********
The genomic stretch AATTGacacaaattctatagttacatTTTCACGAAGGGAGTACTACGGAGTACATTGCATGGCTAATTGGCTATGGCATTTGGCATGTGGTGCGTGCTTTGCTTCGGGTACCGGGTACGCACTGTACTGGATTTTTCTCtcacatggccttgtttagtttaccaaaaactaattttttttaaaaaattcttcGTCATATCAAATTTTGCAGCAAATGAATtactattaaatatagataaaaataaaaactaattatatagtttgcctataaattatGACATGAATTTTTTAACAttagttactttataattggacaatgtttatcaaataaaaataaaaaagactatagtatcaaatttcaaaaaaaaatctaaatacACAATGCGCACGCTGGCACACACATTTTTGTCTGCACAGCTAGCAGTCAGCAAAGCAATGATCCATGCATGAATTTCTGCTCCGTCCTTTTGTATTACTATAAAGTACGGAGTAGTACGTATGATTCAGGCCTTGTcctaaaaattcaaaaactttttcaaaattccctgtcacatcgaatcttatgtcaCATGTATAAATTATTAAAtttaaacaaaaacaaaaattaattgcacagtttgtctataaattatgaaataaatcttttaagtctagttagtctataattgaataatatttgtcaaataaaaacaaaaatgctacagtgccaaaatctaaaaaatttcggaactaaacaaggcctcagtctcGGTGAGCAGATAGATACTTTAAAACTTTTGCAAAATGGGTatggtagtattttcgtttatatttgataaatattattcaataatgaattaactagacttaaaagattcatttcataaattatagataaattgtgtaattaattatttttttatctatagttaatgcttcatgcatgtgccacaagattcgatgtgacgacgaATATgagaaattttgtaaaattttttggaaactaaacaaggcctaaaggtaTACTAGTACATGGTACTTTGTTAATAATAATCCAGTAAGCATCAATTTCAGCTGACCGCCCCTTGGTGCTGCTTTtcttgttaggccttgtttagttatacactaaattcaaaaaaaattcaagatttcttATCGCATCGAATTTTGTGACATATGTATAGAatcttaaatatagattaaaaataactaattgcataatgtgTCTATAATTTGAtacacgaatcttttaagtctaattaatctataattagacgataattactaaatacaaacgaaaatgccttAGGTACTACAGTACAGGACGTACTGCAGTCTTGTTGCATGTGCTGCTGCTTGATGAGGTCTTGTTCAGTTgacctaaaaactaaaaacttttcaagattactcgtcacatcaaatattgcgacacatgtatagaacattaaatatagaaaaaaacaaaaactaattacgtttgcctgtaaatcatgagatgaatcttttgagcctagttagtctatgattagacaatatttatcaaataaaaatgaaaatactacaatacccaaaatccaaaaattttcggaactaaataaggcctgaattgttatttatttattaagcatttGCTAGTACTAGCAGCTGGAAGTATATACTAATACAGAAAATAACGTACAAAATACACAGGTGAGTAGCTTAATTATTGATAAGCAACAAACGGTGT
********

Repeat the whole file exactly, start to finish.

The genomic stretch AATTGacacaaattctatagttacatTTTCACGAAGGGAGTACTACGGAGTACATTGCATGGCTAATTGGCTATGGCATTTGGCATGTGGTGCGTGCTTTGCTTCGGGTACCGGGTACGCACTGTACTGGATTTTTCTCtcacatggccttgtttagtttaccaaaaactaattttttttaaaaaattcttcGTCATATCAAATTTTGCAGCAAATGAATtactattaaatatagataaaaataaaaactaattatatagtttgcctataaattatGACATGAATTTTTTAACAttagttactttataattggacaatgtttatcaaataaaaataaaaaagactatagtatcaaatttcaaaaaaaaatctaaatacACAATGCGCACGCTGGCACACACATTTTTGTCTGCACAGCTAGCAGTCAGCAAAGCAATGATCCATGCATGAATTTCTGCTCCGTCCTTTTGTATTACTATAAAGTACGGAGTAGTACGTATGATTCAGGCCTTGTcctaaaaattcaaaaactttttcaaaattccctgtcacatcgaatcttatgtcaCATGTATAAATTATTAAAtttaaacaaaaacaaaaattaattgcacagtttgtctataaattatgaaataaatcttttaagtctagttagtctataattgaataatatttgtcaaataaaaacaaaaatgctacagtgccaaaatctaaaaaatttcggaactaaacaaggcctcagtctcGGTGAGCAGATAGATACTTTAAAACTTTTGCAAAATGGGTatggtagtattttcgtttatatttgataaatattattcaataatgaattaactagacttaaaagattcatttcataaattatagataaattgtgtaattaattatttttttatctatagttaatgcttcatgcatgtgccacaagattcgatgtgacgacgaATATgagaaattttgtaaaattttttggaaactaaacaaggcctaaaggtaTACTAGTACATGGTACTTTGTTAATAATAATCCAGTAAGCATCAATTTCAGCTGACCGCCCCTTGGTGCTGCTTTtcttgttaggccttgtttagttatacactaaattcaaaaaaaattcaagatttcttATCGCATCGAATTTTGTGACATATGTATAGAatcttaaatatagattaaaaataactaattgcataatgtgTCTATAATTTGAtacacgaatcttttaagtctaattaatctataattagacgataattactaaatacaaacgaaaatgccttAGGTACTACAGTACAGGACGTACTGCAGTCTTGTTGCATGTGCTGCTGCTTGATGAGGTCTTGTTCAGTTgacctaaaaactaaaaacttttcaagattactcgtcacatcaaatattgcgacacatgtatagaacattaaatatagaaaaaaacaaaaactaattacgtttgcctgtaaatcatgagatgaatcttttgagcctagttagtctatgattagacaatatttatcaaataaaaatgaaaatactacaatacccaaaatccaaaaattttcggaactaaataaggcctgaattgttatttatttattaagcatttGCTAGTACTAGCAGCTGGAAGTATATACTAATACAGAAAATAACGTACAAAATACACAGGTGAGTAGCTTAATTATTGATAAGCAACAAACGGTGT